Toddlers have many uses, not the least important of these is that they can serve as personal pocket comedians.  In our dealings with adults, quirks of personality and strange obsessions are sufficient cause for keeping a safe distance.  And even the slightest of speech impediments is a torment to both the one afflicted by it and to his audience (though to different degrees, no doubt).  But with a toddler, the whole "what the hell is he up to now" thing is usually... acceptably hilarious.  It's OK, you can go ahead and laugh.

My 2 year-old is obsessed with owls and trains.  He calls them aoos and choos.  Or, come to think of it, he actually calls them aoo? and choo?  I guess his skills (cognitive? linguistic?) do not yet include the concept of plurality.  So he must deal with the excitement of his favorite subject one owl (or one train) at a time.  As for the question mark... who knows.  Maybe it is just his quaint way of saying... I expect you to attend to this matter, or else.

With 2-year-olds (or at least with the one living in my house) other aspects of life pale in the presence their favorite thing.  Or even the remote possibility (or suggestion) of the presence of their favorite thing.  And their reality sort of bends to accommodate their interests.  For instance, a repetitive pattern in some curtain can suddenly and without warning become... a railroad (right there, up the restaurant window).  This curious development naturally elicits enough choo?s, urgent sleeve-pullings, and - if necessary - plain old screams, to draw the attention of (and produce some manner of explanation from) even the most comatose and unresponsive of parents (me, mornings).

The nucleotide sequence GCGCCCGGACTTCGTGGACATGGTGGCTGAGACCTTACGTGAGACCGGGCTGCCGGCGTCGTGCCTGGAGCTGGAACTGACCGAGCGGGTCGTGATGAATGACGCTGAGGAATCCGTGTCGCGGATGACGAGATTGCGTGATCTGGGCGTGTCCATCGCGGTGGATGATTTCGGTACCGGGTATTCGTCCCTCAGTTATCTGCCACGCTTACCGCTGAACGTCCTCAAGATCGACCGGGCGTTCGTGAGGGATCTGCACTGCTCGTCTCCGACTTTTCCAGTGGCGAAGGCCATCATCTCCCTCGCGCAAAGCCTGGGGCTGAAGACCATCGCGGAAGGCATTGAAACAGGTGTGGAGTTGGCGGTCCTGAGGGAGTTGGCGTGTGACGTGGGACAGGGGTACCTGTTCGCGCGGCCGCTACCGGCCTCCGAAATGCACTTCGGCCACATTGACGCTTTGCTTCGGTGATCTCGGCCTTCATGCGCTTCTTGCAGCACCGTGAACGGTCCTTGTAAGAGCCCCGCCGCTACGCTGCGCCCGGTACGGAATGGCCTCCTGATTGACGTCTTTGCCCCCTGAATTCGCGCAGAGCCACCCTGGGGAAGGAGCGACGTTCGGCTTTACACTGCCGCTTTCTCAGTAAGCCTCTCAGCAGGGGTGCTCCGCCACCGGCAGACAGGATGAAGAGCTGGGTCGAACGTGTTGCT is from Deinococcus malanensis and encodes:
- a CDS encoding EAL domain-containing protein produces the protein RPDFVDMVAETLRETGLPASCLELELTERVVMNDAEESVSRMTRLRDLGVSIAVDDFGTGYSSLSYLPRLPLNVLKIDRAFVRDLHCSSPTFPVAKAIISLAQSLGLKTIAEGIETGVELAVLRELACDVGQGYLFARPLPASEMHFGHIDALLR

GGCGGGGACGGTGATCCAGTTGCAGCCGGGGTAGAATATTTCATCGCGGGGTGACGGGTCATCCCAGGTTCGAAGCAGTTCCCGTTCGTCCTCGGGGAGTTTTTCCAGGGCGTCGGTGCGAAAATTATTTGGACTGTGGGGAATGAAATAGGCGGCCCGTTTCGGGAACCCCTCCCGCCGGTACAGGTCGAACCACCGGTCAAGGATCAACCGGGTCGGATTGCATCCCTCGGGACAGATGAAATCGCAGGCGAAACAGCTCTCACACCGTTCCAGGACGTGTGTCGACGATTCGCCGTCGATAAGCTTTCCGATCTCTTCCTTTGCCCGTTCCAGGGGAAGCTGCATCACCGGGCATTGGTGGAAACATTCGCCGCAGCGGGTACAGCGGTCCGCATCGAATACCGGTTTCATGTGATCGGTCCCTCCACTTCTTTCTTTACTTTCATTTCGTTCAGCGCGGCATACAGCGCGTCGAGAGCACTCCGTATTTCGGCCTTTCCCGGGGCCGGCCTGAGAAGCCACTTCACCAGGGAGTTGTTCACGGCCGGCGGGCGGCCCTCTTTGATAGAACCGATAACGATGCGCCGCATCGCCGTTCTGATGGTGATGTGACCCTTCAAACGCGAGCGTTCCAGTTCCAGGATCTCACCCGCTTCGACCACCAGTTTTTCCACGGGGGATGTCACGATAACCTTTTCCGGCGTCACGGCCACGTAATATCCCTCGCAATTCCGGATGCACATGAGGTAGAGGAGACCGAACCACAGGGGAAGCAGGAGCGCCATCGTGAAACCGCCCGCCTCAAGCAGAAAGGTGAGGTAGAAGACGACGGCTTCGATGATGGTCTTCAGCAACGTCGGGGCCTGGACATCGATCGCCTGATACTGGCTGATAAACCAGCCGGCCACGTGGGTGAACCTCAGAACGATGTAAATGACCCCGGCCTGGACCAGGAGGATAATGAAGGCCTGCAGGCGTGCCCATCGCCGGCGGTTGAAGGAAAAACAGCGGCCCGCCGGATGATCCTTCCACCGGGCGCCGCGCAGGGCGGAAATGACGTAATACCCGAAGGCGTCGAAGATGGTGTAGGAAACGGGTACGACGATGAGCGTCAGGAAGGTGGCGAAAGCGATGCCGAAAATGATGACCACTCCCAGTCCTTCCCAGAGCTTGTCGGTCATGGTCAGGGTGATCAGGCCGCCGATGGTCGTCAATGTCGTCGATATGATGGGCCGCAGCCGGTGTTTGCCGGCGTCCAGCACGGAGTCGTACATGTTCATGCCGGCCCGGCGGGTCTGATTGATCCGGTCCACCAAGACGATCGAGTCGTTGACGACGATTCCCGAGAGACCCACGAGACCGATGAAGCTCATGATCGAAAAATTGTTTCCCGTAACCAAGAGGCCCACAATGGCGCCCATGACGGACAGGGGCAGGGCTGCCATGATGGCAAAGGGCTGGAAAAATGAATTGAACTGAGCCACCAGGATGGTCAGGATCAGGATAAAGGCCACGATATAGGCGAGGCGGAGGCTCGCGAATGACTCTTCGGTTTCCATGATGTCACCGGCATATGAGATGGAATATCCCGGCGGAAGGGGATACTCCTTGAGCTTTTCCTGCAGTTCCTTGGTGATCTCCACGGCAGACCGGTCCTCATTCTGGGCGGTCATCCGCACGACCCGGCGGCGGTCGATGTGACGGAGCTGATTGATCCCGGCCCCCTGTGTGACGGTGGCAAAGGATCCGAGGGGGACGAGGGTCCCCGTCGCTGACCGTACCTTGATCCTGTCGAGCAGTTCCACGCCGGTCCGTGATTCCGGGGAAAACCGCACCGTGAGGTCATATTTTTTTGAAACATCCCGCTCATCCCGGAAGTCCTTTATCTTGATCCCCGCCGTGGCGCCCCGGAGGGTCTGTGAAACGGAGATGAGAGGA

Or, take a simple tree.

Walking from our doorstep to the car he will be struck by the presence of a small tree (it has always been there, but who am I to point that out to a 2-year-old).  He turns to me, points to the tree and says aoo?  Here, you would think I have the option of saying "nope, that's a tree".  You would be mistaken.  He will not have it.  

I must explain to him that yes, owls do in fact live in that tree.  That there are actually six of them, the papa owl, the mama owl, three brothers and a little sister owl.  Naming the individual owls and listing their favorite pastimes is preferred but not strictly required (However, if I do name them, there will probably be a Francis there somewhere... a name popular with New England owls... maybe even a Francis Jr.).  I may be required also to describe the owl-house's architecture in some detail (the presence or absence of bathtubs being of particular interest).  But of course I do eventually have to move past that tree and get to the car (were wife patiently awaits, and wonders).  So I explain (with gentle urgency) that there is no chance of actually seeing the owls right now.  Because it is still light outside and as everyone knows, owls are all inside their home snoring the day away (no you can't hear them because their door is closed).  Once night arrives (as he himself is preparing for sleep - I remind him), a wedge of shadow coming through the owl-home's single window will stretch across the home until it reaches each member of the owl family, causing him (or her) to blink and wake up.  At this point they will climb out of their beds, brush their teeth (um... beak), put on their tennis shoes, and head out to the local dinner for coffee and mouse-McMuffins (because it is Sunday).

Such an explanation will give him food for thought for about two minutes, before he spots another tree... or remembers some important fact about a train that he saw 12 days ago.  So I have to hurry and get him in the car.

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